BLOG – America Nowhere
- Published: June 22, 2011
Let me begin by saying that I’m not one for shameless plugging.
With that said, it might be interesting to note that my best friend, Cherie Saulter, is coming to town this weekend and will be screening her debut feature-length film, No Matter What, at the Little Art on Sunday, June 26 at 1 p.m. Just to let you know.
Cherie and I became friends like this: outside the high school band room, I asked her if we could be friends. She said “yes.”
We were roommates at Florida State University, where Cherie was a BFA student in the film school. As much as film school was her experience and hers alone, I do feel it’s okay, here on my own blog, for me to steal the proverbial thunder and talk about how it involved me. Mostly, it involved me waking up 10 to 15 minutes before Cherie’s alarm would go off, usually anywhere from 2:00 to 4:00 in the morning, to make sure she heard it. Film school, I gathered, meant doing a lot of things at a lot of weird hours for Cherie, like making panes of candy glass or stirring up saucepans of fake blood or making a piece of bread fall into a toaster in stop motion. No one really knows how hard, or how time-consuming, it really is to keep a candy window from over-baking and turning brown, to get fake blood to just the right consistency, to make the bread’s journey from fresh-baked to toast really believable, like Cherie does. I was just really good at alarm clocks.
I majored in creative writing in college. My educational experience wasn’t quite as exciting as Cherie’s; it mostly involved me eating a lot of donuts and staring out the window, and then writing stuff at the last minute. This is a trend that continues, by the way, except that now I’m too poor for donuts.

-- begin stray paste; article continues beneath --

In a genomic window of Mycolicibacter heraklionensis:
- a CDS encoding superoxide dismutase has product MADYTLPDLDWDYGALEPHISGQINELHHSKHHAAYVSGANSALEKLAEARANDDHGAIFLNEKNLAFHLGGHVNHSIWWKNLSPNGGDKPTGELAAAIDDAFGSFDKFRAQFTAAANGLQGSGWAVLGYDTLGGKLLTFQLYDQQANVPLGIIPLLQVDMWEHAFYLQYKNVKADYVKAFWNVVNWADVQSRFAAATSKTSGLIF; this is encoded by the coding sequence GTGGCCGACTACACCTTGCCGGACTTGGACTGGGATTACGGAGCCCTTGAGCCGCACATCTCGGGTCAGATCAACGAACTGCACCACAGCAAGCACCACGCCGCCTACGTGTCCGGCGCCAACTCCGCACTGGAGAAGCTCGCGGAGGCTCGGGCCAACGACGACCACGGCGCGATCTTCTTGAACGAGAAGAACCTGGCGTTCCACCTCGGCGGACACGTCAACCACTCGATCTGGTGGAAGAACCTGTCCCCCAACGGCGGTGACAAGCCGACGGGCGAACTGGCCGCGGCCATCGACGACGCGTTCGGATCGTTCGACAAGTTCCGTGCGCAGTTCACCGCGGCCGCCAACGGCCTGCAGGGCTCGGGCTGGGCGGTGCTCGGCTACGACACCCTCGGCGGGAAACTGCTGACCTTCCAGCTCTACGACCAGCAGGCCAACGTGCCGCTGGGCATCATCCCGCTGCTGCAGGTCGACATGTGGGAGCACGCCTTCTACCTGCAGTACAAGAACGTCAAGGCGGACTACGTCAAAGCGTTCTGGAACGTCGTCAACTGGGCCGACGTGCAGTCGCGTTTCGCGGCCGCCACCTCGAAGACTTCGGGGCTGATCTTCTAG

Cherie read everything I wrote. She took the first story I wrote in my first college workshop and bound it into a little book that she used to keep on the coffee table. And I saw everything that Cherie made during her time in school, and still have copies of several of her projects. She used to make me coffee at 3 a.m. when I was only half done with a story that was due in seven hours. I made up a song about a toaster for her stop motion movie. I like to think we needed each other.
I recently read a review of Cherie’s film that was translated from German. Online translators are, as yet, an imperfect product of science, and often produce funny, bizarre, or poignant results. The review’s title described the film as being about unconditional friendship in “Amerikanischen nirgendwo.” YS News designer and resident knower-of-German Matt Minde informs me that the phrase, contextually, translates to “American wasteland.” The internet, however, translates it this way: “America Nowhere.”
Ever since reading the review, I can’t get that phrase out of my head. As absolutely corny as it sounds, it’s such an apt way to describe the world my friend and I were living in, that most of us were living in, when we were younger. We knew where we were, but we weren’t really anywhere; caught between being children and real, live adults. Sure, we wrote the checks to keep the electricity on, but then again, the money in our banks came from student loans that, only now, are we obliged to start paying back. Those were the days of fake blood and donuts, my friends; these are the days of insurance payments and baby puke.
Then again, I do still find myself singing the toaster song.
It has been my privilege to travel through America Nowhere with my friend Cherie, and I begin to suspect, with each word that I type, that we’re still making our way through.
Go see Cherie’s movie, No Matter What, at the Little Art on Sunday. There is no fake blood.
(A review of No Matter What will appear in tomorrow’s issue of the Yellow Springs News. For more information on the film, visit www.stayglorious.com .)